Thursday, December 12, 2013

The Fire-Round

by: Paul C. Bevins, Account Executive

Okay, so how many of you have been a part of those regular staff meetings with ten or more people that seem to go on for hours? Often there is an agenda that is a good starting point for conversation, but beyond that things can get unwieldy.

In previous work and volunteer experience, I have found that this can be the case particularly when you have representatives that represent several diverse interests that all understandably want a moment to share their thoughts. Tangents, while they can serve a creative purpose, can be harmful if they move the conversation to unexpected places for unreasonable amounts of time.

This can happen even with a well-crafted agenda. Worse, the meeting attendees may become discouraged if they come to expect that the meeting will go on for too long, and perhaps not even give them a  meaningful moment to share their thoughts. If meetings routinely begin this way, how much can we hope to accomplish during the meeting with disinterested attendees?

The most-effective method to addressing this that I have been exposed to and utilized is the “Fire-Round”. The idea is quite simple, nothing ground-breaking in reality, and I have seen this at work over a number of years in different forms. But like many good ideas, the magic could be in the simplicity.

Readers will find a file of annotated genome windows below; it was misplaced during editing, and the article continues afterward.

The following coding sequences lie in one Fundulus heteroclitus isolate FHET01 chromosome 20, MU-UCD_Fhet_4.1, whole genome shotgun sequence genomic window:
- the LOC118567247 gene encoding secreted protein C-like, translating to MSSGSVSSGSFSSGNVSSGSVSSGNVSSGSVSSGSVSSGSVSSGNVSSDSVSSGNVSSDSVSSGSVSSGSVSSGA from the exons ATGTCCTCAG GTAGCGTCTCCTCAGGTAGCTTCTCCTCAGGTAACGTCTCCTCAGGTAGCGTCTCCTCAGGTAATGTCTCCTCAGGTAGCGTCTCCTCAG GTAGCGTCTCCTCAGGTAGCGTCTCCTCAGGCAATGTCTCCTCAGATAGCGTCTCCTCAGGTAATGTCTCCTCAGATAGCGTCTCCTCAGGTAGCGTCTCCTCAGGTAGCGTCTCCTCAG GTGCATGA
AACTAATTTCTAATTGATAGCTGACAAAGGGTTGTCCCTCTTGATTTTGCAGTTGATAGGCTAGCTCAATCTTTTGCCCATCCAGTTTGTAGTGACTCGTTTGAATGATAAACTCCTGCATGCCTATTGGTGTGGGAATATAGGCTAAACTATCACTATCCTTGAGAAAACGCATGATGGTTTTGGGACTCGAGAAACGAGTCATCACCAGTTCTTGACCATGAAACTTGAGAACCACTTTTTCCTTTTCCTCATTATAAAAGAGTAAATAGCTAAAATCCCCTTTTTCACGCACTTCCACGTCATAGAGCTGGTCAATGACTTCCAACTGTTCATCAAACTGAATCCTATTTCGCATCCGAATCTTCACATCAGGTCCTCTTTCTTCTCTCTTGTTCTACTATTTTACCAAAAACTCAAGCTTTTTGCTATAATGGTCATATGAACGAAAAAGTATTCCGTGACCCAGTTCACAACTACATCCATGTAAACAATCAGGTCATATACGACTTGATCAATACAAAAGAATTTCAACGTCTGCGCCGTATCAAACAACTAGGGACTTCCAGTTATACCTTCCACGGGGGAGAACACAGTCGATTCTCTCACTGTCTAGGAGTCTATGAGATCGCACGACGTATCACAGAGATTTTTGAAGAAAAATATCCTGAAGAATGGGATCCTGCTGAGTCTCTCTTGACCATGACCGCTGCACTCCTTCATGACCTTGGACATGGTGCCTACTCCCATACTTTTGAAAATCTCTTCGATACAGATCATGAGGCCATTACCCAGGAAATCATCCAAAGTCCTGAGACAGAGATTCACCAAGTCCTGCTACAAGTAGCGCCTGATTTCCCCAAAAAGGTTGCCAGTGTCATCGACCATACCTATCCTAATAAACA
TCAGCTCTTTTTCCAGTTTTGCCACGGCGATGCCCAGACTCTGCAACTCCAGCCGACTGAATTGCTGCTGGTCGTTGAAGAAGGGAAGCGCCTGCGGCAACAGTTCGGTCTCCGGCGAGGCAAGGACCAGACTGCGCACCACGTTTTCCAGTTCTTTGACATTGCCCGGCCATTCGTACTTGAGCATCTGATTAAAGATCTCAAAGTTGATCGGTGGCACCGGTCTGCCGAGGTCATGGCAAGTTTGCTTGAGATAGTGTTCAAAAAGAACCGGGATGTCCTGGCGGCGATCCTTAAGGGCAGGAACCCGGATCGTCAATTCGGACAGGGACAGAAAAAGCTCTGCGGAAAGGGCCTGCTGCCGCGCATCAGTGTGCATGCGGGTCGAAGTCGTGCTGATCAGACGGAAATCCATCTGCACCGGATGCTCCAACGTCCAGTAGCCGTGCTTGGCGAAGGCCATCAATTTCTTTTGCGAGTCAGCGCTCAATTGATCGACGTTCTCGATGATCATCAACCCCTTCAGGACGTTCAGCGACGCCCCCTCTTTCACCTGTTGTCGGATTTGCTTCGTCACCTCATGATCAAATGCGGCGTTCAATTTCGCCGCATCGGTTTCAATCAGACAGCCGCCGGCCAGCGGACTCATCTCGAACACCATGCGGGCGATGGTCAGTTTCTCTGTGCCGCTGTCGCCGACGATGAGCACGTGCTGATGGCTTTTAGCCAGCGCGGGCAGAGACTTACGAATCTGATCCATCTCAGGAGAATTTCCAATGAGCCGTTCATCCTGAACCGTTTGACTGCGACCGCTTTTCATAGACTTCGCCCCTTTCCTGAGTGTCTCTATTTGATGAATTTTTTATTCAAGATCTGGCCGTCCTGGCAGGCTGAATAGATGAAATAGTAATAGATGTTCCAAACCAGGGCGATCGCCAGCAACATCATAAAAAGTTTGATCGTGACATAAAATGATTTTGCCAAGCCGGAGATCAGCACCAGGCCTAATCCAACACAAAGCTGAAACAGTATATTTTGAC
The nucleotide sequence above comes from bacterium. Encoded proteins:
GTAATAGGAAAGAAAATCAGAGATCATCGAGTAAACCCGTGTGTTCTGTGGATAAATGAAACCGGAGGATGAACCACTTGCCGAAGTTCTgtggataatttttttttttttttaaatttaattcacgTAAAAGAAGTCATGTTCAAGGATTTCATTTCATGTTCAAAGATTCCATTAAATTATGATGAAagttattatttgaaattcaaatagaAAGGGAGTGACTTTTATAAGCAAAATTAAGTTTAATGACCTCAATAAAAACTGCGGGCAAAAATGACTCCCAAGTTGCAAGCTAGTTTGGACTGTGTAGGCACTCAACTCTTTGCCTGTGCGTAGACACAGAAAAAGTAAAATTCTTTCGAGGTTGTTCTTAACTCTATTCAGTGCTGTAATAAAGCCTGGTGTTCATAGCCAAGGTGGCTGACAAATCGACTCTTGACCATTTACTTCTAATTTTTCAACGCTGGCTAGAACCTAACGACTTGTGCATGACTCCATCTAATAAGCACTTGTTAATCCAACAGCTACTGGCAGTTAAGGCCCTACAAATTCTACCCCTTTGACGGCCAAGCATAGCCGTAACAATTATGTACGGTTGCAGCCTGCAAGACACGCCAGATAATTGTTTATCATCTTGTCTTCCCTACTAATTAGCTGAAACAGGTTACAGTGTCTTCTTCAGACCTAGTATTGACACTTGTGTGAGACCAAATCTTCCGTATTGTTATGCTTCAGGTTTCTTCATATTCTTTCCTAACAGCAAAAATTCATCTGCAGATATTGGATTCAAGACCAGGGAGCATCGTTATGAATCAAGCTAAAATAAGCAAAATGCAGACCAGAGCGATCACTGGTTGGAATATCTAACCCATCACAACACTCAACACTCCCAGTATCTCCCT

Here is how I've found it be the most effective:

First, the meeting organizer should solicit agenda items from all attendees ahead of time. After that she should publish a draft agenda for the meeting attendees' review, and then allow a day or at least a few hours for edits. Set time limits on discussion points, and assign a timekeeper ahead of time to help keep the meeting on schedule (allowing for some flexibility where needed, of course).

The meeting then begins with the Fire-Round. Go around the table and give each attendee a moment to talk about the top three or four things on their plate at the moment.

No one gets more than three minutes for this summary. If a particular item really needs to be hashed-out with a longer discussion, hopefully it was already on the meeting agenda as described above. If not, allow for an item or two to be added to the agenda, as needed.

Generally, this is very effective as it gives all attendees the opportunity to share their thoughts, express what is highest on their priority list at the given moment. It also gives the rest of the attendees a chance to hear what each person considers their highest priorities and offer feedback. Perhaps most significantly, this affords a level of accountability for the entire team.

Also, meetings achieve all of this while rarely going well beyond their scheduled time. A such, they tend to be very efficient and all attendees can come in with an expected outcome. In my experience, this approach has been most-effective for regular, internal team meetings, but can be utilized in any regularly-scheduled meeting.


What do you think? What does your company do to manage team meetings? What has worked well for you? What has not?

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